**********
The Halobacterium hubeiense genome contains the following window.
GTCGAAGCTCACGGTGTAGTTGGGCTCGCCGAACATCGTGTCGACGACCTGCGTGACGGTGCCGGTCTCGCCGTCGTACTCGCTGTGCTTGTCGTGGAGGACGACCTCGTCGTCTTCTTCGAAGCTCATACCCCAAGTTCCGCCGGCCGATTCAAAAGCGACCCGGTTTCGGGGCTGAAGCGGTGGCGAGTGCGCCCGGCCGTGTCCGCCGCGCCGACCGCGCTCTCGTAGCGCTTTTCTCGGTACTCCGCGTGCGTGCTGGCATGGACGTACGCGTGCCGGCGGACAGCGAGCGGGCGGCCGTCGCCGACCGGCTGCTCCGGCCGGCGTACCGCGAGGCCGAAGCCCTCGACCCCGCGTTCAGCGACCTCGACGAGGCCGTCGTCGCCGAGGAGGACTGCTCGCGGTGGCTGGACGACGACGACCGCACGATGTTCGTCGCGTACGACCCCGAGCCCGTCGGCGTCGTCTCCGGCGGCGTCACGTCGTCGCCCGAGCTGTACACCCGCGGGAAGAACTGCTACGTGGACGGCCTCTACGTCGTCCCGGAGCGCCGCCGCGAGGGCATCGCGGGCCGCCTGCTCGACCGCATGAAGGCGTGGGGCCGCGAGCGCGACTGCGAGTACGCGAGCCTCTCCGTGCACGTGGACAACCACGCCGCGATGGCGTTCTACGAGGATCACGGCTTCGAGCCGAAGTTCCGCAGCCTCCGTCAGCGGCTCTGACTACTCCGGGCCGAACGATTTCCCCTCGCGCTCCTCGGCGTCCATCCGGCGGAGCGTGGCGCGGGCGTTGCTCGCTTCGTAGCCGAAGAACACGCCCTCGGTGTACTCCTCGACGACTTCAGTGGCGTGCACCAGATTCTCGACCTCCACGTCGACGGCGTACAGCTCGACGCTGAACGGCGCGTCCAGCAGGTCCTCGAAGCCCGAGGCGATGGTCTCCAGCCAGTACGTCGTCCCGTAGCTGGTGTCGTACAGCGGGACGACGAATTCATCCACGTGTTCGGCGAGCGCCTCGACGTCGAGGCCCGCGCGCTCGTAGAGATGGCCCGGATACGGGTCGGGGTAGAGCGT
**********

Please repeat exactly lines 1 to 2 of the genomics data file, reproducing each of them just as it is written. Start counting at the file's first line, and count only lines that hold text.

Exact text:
The Halobacterium hubeiense genome contains the following window.
GTCGAAGCTCACGGTGTAGTTGGGCTCGCCGAACATCGTGTCGACGACCTGCGTGACGGTGCCGGTCTCGCCGTCGTACTCGCTGTGCTTGTCGTGGAGGACGACCTCGTCGTCTTCTTCGAAGCTCATACCCCAAGTTCCGCCGGCCGATTCAAAAGCGACCCGGTTTCGGGGCTGAAGCGGTGGCGAGTGCGCCCGGCCGTGTCCGCCGCGCCGACCGCGCTCTCGTAGCGCTTTTCTCGGTACTCCGCGTGCGTGCTGGCATGGACGTACGCGTGCCGGCGGACAGCGAGCGGGCGGCCGTCGCCGACCGGCTGCTCCGGCCGGCGTACCGCGAGGCCGAAGCCCTCGACCCCGCGTTCAGCGACCTCGACGAGGCCGTCGTCGCCGAGGAGGACTGCTCGCGGTGGCTGGACGACGACGACCGCACGATGTTCGTCGCGTACGACCCCGAGCCCGTCGGCGTCGTCTCCGGCGGCGTCACGTCGTCGCCCGAGCTGTACACCCGCGGGAAGAACTGCTACGTGGACGGCCTCTACGTCGTCCCGGAGCGCCGCCGCGAGGGCATCGCGGGCCGCCTGCTCGACCGCATGAAGGCGTGGGGCCGCGAGCGCGACTGCGAGTACGCGAGCCTCTCCGTGCACGTGGACAACCACGCCGCGATGGCGTTCTACGAGGATCACGGCTTCGAGCCGAAGTTCCGCAGCCTCCGTCAGCGGCTCTGACTACTCCGGGCCGAACGATTTCCCCTCGCGCTCCTCGGCGTCCATCCGGCGGAGCGTGGCGCGGGCGTTGCTCGCTTCGTAGCCGAAGAACACGCCCTCGGTGTACTCCTCGACGACTTCAGTGGCGTGCACCAGATTCTCGACCTCCACGTCGACGGCGTACAGCTCGACGCTGAACGGCGCGTCCAGCAGGTCCTCGAAGCCCGAGGCGATGGTCTCCAGCCAGTACGTCGTCCCGTAGCTGGTGTCGTACAGCGGGACGACGAATTCATCCACGTGTTCGGCGAGCGCCTCGACGTCGAGGCCCGCGCGCTCGTAGAGATGGCCCGGATACGGGTCGGGGTAGAGCGT